Mono County Health Department

Public Health News


Diabetes Coalition of California
By Jack M. Bertman, M.D.
Mono County Health Officer

Did you know that one out of 22 Californians has Diabetes and is under treatment for it? And that another one of the same 22 has diabetes but doesn't know it? As of 1998 over one million Californians had been diagnosed with diabetes. By the year 2020 this number is expected to double.

As you can easily tell, the cost of medical care for this large number of persons is very great. In 1998, the cost for diabetes care in California was 12 billion dollars. Nationwide the cost was 45 billion dollars. This figure is for direct medical costs only; costs attributable directly to diabetes and does not reflect the other health care costs incurred by people with diabetes. The indirect costs such as disability, work loss, and premature mortality total another 47 billion nationwide.

The California Diabetes Control Program is a statewide program in the California Department of Health Services, dedicated to reducing the burden of diabetes through surveillance, policy development, health communications and demonstration projects. It collaborates with local, state and national organizations, and is funded by the Center for Disease Control and Prevention.

The Diabetes Coalition of California is composed of representatives from the general public, local health departments, community-based organizations, voluntary health organizations, universities, professional organizations, and insurance and pharmaceutical companies. The Coalition is charged with providing guidance and direction to DHS in developing policy aimed at the prevention and control of diabetes in California.

The Coalition, through its guideline and professional education committees, has identified the need to define minimal diabetes care criteria. It has recognized that health plans should evolve from competing on cost to competing on quality, and has recommended evidence-based clinical interventions. Because of a wide variation in clinical practices, and the need to define "quality" in diabetes care, a set of guidelines has been developed. These include minimal standards for physical examinations, laboratory studies, and patient and provider education.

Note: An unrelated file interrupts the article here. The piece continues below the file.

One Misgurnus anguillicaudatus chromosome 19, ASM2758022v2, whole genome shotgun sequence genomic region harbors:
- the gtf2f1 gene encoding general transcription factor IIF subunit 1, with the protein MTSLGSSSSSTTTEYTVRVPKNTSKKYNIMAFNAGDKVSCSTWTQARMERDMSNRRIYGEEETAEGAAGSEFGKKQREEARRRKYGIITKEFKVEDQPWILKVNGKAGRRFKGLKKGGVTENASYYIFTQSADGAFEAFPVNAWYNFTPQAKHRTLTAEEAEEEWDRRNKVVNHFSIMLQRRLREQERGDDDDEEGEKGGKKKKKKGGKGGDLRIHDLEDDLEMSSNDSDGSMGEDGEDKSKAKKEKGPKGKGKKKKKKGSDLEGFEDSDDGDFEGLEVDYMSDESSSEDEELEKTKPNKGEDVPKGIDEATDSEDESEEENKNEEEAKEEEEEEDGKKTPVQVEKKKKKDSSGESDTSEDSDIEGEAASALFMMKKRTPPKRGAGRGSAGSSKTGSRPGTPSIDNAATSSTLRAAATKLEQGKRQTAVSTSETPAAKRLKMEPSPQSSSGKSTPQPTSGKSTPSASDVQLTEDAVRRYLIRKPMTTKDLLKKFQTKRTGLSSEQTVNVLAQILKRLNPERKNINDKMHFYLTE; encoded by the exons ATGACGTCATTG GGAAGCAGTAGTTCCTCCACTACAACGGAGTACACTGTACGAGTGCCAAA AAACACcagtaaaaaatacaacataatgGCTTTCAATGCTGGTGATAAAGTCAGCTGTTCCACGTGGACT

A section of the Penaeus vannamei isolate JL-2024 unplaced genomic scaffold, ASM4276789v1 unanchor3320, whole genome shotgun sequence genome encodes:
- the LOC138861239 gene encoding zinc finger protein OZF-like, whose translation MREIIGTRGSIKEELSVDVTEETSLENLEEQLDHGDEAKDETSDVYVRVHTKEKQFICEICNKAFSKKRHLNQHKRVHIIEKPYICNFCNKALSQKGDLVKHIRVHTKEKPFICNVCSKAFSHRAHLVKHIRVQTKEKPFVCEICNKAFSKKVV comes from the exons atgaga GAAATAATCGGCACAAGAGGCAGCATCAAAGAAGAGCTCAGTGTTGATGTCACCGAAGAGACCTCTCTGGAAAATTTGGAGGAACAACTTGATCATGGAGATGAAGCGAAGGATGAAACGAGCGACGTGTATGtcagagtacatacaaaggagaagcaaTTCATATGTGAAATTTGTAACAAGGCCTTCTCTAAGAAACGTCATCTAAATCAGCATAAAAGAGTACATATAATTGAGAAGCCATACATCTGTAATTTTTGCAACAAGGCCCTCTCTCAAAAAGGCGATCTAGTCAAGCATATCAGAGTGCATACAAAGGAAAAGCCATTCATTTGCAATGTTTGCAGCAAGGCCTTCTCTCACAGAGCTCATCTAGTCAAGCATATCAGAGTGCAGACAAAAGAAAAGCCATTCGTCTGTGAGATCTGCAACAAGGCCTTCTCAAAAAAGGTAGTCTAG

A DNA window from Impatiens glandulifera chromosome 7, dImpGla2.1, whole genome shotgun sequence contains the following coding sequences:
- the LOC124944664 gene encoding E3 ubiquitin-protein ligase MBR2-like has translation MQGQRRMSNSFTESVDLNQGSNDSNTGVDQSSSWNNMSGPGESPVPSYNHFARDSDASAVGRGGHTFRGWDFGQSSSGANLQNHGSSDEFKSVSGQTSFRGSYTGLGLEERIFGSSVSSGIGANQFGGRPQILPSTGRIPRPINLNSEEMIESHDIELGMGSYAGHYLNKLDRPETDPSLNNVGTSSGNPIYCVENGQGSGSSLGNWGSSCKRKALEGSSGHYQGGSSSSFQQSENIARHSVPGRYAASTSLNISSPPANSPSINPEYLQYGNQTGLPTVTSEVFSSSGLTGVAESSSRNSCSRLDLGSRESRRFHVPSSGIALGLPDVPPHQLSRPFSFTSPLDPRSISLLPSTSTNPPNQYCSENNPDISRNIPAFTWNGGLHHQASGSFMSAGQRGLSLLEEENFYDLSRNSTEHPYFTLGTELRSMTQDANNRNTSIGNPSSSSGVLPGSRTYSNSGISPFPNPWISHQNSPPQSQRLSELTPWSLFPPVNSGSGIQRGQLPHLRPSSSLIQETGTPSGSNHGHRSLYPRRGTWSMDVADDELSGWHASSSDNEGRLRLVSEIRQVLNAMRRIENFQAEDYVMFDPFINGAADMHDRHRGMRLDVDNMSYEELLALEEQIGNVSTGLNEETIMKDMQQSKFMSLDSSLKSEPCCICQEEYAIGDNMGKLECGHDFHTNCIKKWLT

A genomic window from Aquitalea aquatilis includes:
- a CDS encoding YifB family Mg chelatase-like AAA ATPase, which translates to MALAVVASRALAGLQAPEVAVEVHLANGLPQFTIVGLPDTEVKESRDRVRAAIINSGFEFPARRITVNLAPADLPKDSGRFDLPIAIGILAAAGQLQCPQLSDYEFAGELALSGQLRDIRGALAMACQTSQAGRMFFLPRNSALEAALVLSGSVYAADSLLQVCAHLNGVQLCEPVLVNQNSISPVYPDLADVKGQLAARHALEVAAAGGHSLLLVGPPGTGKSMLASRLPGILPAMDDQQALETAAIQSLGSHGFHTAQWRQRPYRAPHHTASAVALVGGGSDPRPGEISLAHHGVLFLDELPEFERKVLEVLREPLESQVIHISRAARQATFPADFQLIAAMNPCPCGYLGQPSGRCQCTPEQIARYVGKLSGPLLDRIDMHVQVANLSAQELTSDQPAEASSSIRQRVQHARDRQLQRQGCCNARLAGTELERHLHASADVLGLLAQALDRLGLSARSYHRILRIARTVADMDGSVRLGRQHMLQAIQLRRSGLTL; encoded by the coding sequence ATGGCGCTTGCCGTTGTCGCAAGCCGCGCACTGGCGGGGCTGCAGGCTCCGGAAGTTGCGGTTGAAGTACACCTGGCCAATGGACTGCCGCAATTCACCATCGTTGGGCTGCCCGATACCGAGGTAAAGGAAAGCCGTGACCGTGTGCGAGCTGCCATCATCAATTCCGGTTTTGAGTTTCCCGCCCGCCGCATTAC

The development of the guidelines and the improved care and monitoring of persons with diabetes will hopefully lead to some reduction of the costs of this disease, both in dollars and in personal and family suffering. And it leads to a basic question about this disease - why are we essentially treating type 1 diabetes the same way we have been since 1927, when Banting and Best introduced insulin to the world? Many people think that by taking insulin or oral medications, diabetics are cured. And if diabetics would just watch their diet and take better care of themselves they wouldn't suffer from the complications of the disease, and would lead normal lives.

Although there is some truth in these statements, there is also much misinformation in them. The life of a type 1 diabetic patient is entirely consumed with the care and management of his or her disease. This includes self-monitoring, diet management, self-treatment, and consideration of all the factors in everyday life that will influence control of blood sugar. This means attention to some detail every two hours during the day, not exactly a "normal" life.

although much research is going on in the field, most of it is not "cure&34; related. The only real cure would be one that provided functioning insulin and glucose sensing cells to the patient. Transplant technology is very advanced for many organ systems but has not reached the level of a routine procedure for pancreas or islet tissue. Many techniques are being investigated in the field of immunosuppression, and even in xenotransplantation (using animal tissue) to try to achieve a cure. There are many impediments to these avenues of research - scientific, political, economic, and ethical. But with continued effort and the education of the public a cure can eventually be achieved, and with it will come an end to the suffering and costs of this all too common disease.

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